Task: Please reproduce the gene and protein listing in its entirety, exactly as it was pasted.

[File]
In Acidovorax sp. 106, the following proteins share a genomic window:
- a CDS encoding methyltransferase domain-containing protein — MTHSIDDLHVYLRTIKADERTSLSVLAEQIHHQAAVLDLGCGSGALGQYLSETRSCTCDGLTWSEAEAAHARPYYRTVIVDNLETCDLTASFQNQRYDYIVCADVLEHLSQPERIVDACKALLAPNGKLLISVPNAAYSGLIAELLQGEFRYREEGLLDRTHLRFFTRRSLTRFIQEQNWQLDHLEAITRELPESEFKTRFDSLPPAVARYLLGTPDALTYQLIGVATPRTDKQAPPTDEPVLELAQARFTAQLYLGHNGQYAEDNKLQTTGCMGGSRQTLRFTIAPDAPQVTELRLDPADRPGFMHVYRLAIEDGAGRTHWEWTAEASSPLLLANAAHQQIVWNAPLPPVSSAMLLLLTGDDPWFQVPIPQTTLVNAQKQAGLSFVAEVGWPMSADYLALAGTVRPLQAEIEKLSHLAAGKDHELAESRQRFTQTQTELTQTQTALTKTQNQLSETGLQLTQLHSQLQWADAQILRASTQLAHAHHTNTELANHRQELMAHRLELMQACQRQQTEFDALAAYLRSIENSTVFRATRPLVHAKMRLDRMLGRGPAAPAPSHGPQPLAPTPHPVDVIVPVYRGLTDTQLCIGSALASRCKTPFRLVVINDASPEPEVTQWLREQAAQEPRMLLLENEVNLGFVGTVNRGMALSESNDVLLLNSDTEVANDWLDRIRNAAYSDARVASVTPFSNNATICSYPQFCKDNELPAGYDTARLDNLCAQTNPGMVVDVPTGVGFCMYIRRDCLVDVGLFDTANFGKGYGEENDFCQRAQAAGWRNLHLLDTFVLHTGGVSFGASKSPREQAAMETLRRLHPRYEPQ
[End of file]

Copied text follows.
In Acidovorax sp. 106, the following proteins share a genomic window:
- a CDS encoding methyltransferase domain-containing protein — MTHSIDDLHVYLRTIKADERTSLSVLAEQIHHQAAVLDLGCGSGALGQYLSETRSCTCDGLTWSEAEAAHARPYYRTVIVDNLETCDLTASFQNQRYDYIVCADVLEHLSQPERIVDACKALLAPNGKLLISVPNAAYSGLIAELLQGEFRYREEGLLDRTHLRFFTRRSLTRFIQEQNWQLDHLEAITRELPESEFKTRFDSLPPAVARYLLGTPDALTYQLIGVATPRTDKQAPPTDEPVLELAQARFTAQLYLGHNGQYAEDNKLQTTGCMGGSRQTLRFTIAPDAPQVTELRLDPADRPGFMHVYRLAIEDGAGRTHWEWTAEASSPLLLANAAHQQIVWNAPLPPVSSAMLLLLTGDDPWFQVPIPQTTLVNAQKQAGLSFVAEVGWPMSADYLALAGTVRPLQAEIEKLSHLAAGKDHELAESRQRFTQTQTELTQTQTALTKTQNQLSETGLQLTQLHSQLQWADAQILRASTQLAHAHHTNTELANHRQELMAHRLELMQACQRQQTEFDALAAYLRSIENSTVFRATRPLVHAKMRLDRMLGRGPAAPAPSHGPQPLAPTPHPVDVIVPVYRGLTDTQLCIGSALASRCKTPFRLVVINDASPEPEVTQWLREQAAQEPRMLLLENEVNLGFVGTVNRGMALSESNDVLLLNSDTEVANDWLDRIRNAAYSDARVASVTPFSNNATICSYPQFCKDNELPAGYDTARLDNLCAQTNPGMVVDVPTGVGFCMYIRRDCLVDVGLFDTANFGKGYGEENDFCQRAQAAGWRNLHLLDTFVLHTGGVSFGASKSPREQAAMETLRRLHPRYEPQ